Crew change locations vary through the years. Changes in operations/management/labor agreements would relocate crew changes every so often. The coming of "InterDivisional Service" in the '70's eliminated many crew change locations, increasing a crew's run into the 200 to 300 mile range.

Also, when trying to determine the location of crew changes when using an Employee Timetable, look for notations that indicate a station has the following "services":

Standard Clock, Bulletin/General Order Board, and Register; Roundhouse/Shop/Turntable/Wye and Yard Limits. Employees going on duty need the first three items before the train moves an inch. The last two items indicate frequent moves are made when doing work at a yard.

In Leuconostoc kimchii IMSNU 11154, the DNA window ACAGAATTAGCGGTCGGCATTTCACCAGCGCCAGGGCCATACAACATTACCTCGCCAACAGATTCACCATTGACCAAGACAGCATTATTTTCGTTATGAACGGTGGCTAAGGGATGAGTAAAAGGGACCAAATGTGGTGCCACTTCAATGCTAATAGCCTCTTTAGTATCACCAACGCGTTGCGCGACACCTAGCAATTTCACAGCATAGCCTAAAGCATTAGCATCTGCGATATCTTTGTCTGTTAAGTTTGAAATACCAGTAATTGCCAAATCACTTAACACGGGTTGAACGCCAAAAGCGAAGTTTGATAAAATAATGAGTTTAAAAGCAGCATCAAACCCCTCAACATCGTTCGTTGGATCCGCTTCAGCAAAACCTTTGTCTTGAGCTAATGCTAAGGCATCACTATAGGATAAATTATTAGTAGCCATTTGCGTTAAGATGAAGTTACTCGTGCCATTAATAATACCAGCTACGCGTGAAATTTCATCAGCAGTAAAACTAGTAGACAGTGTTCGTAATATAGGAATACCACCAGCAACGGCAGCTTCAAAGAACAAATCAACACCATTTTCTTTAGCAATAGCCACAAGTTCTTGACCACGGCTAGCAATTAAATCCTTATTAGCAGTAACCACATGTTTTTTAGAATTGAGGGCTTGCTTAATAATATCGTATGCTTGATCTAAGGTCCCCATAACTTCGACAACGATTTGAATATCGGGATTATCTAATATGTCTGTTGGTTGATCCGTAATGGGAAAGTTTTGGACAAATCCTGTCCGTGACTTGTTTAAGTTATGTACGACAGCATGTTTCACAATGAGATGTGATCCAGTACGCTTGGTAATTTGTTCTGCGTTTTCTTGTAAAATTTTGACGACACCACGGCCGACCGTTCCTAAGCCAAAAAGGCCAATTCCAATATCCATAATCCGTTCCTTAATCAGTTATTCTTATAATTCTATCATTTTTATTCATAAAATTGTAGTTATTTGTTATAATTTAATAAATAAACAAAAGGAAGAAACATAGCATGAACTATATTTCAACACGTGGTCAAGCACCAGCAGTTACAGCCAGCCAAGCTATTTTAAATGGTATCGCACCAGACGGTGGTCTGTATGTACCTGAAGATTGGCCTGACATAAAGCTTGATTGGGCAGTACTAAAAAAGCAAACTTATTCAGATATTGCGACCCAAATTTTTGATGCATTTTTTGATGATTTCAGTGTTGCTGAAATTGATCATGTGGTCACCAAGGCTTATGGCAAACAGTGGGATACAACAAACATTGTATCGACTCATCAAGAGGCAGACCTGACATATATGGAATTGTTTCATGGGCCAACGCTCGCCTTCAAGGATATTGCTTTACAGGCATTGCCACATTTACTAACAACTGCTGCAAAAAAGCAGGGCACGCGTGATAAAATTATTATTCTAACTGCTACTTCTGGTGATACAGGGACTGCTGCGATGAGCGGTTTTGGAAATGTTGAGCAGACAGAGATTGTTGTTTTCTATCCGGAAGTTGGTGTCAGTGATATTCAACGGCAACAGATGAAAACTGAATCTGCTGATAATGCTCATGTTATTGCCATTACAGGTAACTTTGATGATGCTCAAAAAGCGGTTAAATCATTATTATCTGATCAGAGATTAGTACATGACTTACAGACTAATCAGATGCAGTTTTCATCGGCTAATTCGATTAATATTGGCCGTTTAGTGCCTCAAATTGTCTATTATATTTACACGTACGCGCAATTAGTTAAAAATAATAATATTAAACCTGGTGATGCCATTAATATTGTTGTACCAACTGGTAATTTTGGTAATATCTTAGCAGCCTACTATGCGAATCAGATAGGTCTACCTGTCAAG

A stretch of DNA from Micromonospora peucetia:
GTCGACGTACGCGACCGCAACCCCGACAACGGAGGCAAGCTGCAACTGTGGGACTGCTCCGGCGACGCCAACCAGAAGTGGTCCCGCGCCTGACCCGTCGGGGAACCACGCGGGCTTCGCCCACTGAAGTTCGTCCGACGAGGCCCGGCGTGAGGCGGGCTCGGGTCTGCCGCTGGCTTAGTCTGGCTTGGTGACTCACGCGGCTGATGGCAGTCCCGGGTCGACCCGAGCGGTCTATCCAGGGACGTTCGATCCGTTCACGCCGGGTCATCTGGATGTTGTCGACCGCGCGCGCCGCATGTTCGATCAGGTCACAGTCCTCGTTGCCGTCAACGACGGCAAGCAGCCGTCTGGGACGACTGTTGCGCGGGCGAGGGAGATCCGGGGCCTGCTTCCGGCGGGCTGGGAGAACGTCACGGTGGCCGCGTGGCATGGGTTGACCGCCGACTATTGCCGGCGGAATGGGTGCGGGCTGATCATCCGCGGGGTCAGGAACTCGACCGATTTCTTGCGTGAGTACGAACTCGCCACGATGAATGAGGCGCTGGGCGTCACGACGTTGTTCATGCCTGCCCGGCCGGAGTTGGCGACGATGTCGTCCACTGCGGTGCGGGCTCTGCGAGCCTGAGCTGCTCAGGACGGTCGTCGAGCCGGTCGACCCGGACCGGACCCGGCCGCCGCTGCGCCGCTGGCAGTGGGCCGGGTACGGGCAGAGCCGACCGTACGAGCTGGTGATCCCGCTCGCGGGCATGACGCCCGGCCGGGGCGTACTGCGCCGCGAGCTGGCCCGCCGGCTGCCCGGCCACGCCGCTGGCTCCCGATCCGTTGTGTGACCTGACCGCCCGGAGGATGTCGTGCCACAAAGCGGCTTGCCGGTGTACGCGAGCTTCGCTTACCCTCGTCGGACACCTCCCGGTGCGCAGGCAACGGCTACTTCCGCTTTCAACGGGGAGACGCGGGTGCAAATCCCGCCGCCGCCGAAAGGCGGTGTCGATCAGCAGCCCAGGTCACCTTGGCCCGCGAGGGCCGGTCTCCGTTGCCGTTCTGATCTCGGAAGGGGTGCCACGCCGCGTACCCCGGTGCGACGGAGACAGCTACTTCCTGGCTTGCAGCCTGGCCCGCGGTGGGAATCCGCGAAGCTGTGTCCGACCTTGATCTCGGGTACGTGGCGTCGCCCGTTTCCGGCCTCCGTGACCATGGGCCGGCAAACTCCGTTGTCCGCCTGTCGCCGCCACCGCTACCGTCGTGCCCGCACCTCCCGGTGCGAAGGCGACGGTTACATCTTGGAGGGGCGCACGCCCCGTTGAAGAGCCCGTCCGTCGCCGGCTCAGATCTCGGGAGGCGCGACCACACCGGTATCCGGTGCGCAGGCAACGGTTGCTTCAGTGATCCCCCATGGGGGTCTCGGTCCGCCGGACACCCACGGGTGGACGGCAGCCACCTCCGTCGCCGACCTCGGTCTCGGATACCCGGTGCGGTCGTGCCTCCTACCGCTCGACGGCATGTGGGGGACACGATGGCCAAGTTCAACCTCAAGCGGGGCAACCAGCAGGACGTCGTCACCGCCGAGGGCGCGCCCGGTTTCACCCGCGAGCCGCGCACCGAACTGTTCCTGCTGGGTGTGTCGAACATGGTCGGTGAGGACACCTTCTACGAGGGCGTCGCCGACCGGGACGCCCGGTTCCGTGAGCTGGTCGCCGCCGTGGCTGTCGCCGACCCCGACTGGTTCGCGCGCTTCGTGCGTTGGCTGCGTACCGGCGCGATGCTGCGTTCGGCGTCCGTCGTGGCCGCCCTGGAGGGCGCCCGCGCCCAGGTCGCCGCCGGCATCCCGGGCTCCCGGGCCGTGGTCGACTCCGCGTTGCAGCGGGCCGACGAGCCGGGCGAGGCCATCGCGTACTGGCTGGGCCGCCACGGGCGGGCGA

Hope this helps...
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Re: Lists of Divisions and Division Points

Postby younger » Sat Sep 18, 2010 6:24 pm

Quoting Soo Line Rob: "Generally, in the era you're interested in, crew runs were in the 100-150 mile range. In large cities where there were numerous yards (congestion), these runs may have been shorter; possibly only 80 miles. Once "out in the country", the runs were able to increase to the nominal 100-150 mile distance."

Yes, until comparatively recently, the basic day for freight train crews and all engine crews was 100 miles, and the basic day for passenger train crews was 150 miles. Any distance over these called for overtime pay--and if a crew's run was less than its basic day, it received a full day's pay(though the passenger train crews between Nashville and Chattanooga received only 150 miles pay for their 152 miles, whereas the Atlanta-Chattanooga crews received a full day's pay for their 134 miles; a Nashville Chattanooga conductor told me this).